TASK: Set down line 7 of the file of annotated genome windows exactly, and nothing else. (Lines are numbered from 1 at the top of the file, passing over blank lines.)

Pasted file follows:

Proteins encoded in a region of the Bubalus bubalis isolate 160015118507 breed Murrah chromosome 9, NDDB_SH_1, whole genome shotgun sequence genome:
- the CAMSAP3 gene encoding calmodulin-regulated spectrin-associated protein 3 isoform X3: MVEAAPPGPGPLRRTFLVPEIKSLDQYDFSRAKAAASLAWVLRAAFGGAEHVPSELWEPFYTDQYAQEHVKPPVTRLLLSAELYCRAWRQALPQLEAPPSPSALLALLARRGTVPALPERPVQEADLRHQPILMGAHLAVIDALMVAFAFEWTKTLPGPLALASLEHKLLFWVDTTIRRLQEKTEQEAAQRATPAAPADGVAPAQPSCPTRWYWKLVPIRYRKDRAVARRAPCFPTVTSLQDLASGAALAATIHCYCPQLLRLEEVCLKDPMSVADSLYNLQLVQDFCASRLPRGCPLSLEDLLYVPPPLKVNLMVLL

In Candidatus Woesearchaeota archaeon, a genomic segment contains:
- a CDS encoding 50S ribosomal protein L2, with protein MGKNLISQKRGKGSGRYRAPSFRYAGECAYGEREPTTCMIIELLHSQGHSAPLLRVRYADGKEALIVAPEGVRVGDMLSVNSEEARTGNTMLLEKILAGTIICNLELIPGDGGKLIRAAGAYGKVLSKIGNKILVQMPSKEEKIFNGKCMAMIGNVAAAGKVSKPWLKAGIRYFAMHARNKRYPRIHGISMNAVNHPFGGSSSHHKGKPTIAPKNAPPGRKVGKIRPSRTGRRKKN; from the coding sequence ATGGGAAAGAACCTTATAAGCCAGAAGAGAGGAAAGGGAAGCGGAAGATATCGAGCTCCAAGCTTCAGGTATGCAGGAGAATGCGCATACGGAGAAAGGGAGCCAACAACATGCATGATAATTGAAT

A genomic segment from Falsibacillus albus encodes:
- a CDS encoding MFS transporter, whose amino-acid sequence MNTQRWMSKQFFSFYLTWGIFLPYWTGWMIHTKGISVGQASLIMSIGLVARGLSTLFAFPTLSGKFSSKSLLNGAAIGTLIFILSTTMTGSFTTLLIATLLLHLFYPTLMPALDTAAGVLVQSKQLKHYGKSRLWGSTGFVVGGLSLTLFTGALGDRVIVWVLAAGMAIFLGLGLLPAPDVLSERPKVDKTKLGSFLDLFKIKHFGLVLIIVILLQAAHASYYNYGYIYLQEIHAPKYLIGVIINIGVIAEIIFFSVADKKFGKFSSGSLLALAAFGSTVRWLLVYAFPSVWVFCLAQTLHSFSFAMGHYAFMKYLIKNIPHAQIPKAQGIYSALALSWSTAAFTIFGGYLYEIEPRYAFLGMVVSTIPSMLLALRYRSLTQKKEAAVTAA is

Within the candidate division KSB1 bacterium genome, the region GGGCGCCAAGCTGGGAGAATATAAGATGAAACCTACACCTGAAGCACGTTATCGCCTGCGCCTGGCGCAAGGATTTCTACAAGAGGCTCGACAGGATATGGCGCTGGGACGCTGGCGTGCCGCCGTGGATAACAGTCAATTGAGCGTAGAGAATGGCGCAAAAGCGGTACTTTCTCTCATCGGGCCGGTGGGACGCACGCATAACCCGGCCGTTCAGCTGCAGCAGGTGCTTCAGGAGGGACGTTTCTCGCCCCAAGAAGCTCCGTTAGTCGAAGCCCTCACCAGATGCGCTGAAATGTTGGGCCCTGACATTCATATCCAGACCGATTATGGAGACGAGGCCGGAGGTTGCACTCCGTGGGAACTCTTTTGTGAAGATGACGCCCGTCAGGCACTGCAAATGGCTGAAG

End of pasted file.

Within the candidate division KSB1 bacterium genome, the region GGGCGCCAAGCTGGGAGAATATAAGATGAAACCTACACCTGAAGCACGTTATCGCCTGCGCCTGGCGCAAGGATTTCTACAAGAGGCTCGACAGGATATGGCGCTGGGACGCTGGCGTGCCGCCGTGGATAACAGTCAATTGAGCGTAGAGAATGGCGCAAAAGCGGTACTTTCTCTCATCGGGCCGGTGGGACGCACGCATAACCCGGCCGTTCAGCTGCAGCAGGTGCTTCAGGAGGGACGTTTCTCGCCCCAAGAAGCTCCGTTAGTCGAAGCCCTCACCAGATGCGCTGAAATGTTGGGCCCTGACATTCATATCCAGACCGATTATGGAGACGAGGCCGGAGGTTGCACTCCGTGGGAACTCTTTTGTGAAGATGACGCCCGTCAGGCACTGCAAATGGCTGAAG